5 Reasons Having An Early Rising Kid Is Hard – Scary Mommy

5 Reasons Having An Early Rising Kid Is Hard

early rising kid

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When you become a mother, your ability to sleep soundly goes out the window. Even if someone’s not actively waking you up, you’re either worrying about something kid-related, or sleeping with one ear open, ready to leap up at the slightest bump, whine, or cough from anywhere within the house. So you’re chronically sleep-deprived as it is — but add a kid who’s an early riser to the mix, and your chances of ever catching up on your ZZZs are screwed.

I know this because my oldest son, aptly nicknamed “Crack-of-Dawn Colin,” has been awake with the first rays of the sun (or before) every single morning, every single day, of his 11 years. He’s getting up like one of those obnoxious birds that starts chirping when it’s still dark outside. He’s getting up at the time I used to go to bed sometimes in college, after a long night of…studying. (Yeah, that’s it: studying.) He’s getting up at “this is going to take an entire pot of coffee” o’clock. And he’s getting everybody else up with him, whether he means to or not.

I was hoping this would correct itself as he neared adolescence, but so far, no luck. I hear moms talking about how their children are still asleep at 9 a.m. and I wonder if they’ve suddenly switched to a foreign language because I just can’t comprehend. Parents of early risers are not privy to these types of conversations, and I’m not gonna lie — it kinda sucks. But that’s not the only thing. In general, having a kid who wakes up before everyone else is for the (early) birds.

1. Sleeping in is OUT.

Kids are about as silent as a hippo in tap shoes, even when they’re trying to be quiet. You might think it gets better once your early riser is old enough to fix breakfast alone, or turn on the TV, or entertain himself, but that’s not usually the case. How can we possibly rest when our supersonic mom hearing is dialed into the sounds of the cereal bowl being dropped in the kitchen…and the milk being spilled on the counter…and wait, is that the bag of chocolate chips rustling? Which brings us to the next point…

2. Kids are freaking sneaky.

Still lounging in bed while your early riser is out and about in the house? Then your carefully hidden candy stash is in peril. So is the Scotch tape, the Band-Aids, the cupcake sprinkles, the glue, the cornstarch, your favorite pen, and anything else you’ve deemed off-limits. Children see the wee hours of the morning while everyone else is asleep as a golden opportunity to poke around in places they wouldn’t dare touch under a watchful parental eye.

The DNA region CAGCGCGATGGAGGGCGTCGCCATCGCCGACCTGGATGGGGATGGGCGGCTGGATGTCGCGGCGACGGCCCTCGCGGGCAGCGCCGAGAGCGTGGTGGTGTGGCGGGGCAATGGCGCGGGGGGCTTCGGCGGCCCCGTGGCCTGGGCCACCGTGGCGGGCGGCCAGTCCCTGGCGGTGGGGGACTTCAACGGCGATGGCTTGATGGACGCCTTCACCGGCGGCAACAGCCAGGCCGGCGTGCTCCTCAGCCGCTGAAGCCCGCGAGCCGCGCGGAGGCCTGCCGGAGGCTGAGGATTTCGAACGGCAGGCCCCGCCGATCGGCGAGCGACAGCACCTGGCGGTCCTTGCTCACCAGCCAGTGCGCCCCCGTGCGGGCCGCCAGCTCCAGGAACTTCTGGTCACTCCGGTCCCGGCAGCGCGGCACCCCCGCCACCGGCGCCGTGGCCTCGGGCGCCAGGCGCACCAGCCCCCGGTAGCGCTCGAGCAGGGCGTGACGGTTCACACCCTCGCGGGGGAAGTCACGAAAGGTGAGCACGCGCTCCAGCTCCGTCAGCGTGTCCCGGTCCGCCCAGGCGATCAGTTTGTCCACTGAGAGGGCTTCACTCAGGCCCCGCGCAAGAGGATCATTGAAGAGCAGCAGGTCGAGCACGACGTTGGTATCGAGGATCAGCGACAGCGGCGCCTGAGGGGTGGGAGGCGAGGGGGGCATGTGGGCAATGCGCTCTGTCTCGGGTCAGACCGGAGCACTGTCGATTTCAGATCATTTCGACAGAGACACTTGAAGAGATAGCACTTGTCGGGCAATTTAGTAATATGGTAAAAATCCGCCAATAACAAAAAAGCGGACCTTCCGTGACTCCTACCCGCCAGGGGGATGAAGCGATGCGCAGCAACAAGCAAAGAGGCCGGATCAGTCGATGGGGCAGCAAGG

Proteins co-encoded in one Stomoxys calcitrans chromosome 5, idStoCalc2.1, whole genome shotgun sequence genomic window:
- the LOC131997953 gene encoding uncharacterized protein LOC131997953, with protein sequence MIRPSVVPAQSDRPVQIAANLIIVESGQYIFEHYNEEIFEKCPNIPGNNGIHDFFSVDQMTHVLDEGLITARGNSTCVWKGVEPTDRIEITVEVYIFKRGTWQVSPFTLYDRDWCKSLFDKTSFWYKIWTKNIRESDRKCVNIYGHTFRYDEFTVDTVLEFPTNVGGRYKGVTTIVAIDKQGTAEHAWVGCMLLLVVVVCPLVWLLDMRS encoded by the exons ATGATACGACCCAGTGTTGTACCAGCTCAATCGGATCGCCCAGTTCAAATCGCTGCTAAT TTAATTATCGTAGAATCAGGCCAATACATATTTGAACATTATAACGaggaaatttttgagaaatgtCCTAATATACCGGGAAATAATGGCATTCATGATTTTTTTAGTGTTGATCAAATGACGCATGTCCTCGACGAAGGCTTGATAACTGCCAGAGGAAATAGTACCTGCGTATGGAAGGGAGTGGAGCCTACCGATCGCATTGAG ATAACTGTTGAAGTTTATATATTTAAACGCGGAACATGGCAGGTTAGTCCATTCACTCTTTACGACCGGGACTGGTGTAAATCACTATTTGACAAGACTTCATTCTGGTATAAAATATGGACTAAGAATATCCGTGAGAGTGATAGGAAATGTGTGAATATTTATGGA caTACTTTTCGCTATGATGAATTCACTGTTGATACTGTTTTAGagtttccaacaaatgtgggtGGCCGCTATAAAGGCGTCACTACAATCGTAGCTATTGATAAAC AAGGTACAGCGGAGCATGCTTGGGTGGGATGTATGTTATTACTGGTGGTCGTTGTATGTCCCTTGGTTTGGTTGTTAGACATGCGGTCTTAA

3. If they’re awake, then so is everybody else.

Slumbering siblings don’t stand a chance against an early riser, who wakes them up because a.) they’re loud as hell, b.) they’re bored and need someone to play with, or c.) they’ve decided to seize the prime opportunity to startle them awake or draw a mustache with a Sharpie.

4. They’re SO. ANNOYINGLY. ENERGETIC.

An early riser loves mornings – the earlier, the better – and bounces out of bed bright-eyed and fully rested, with the boundless energy of a rabbit on No-Doz. By the time we forcibly pry our eyelids apart and slump half-upright on the edge of the bed (and on the edge of consciousness in general) for five minutes, they’re babbling on about wasps and shaving and Minecraft and wanting breakfast and is it shorts weather? I’m sorry, kid, but my brain is still booting up like an antiquated IBM. I can’t even deal with all this overly-chipper chatter.

5. They have a totally unfair napping advantage.

Early risers don’t care about getting up with the sun (or before), because they’re kids and nobody ever discourages them from taking a nap. Tired at 3 p.m. because you woke up at 5 a.m.? No problem — just zonk out adorably on the couch. Parents, however, don’t get that luxury most of the time. We get to be woken by the early risers and are still expected to put in a full day of adulting with nary a nap in sight. Talk about adding insult to injury.

Someday maybe I’ll get to join the ranks of mothers with teenagers whose kids sleep all day. But until then, you can find me double-fisting caffeinated beverages and propping my eyes open with toothpicks. At least I get to Instagram some killer sunrises.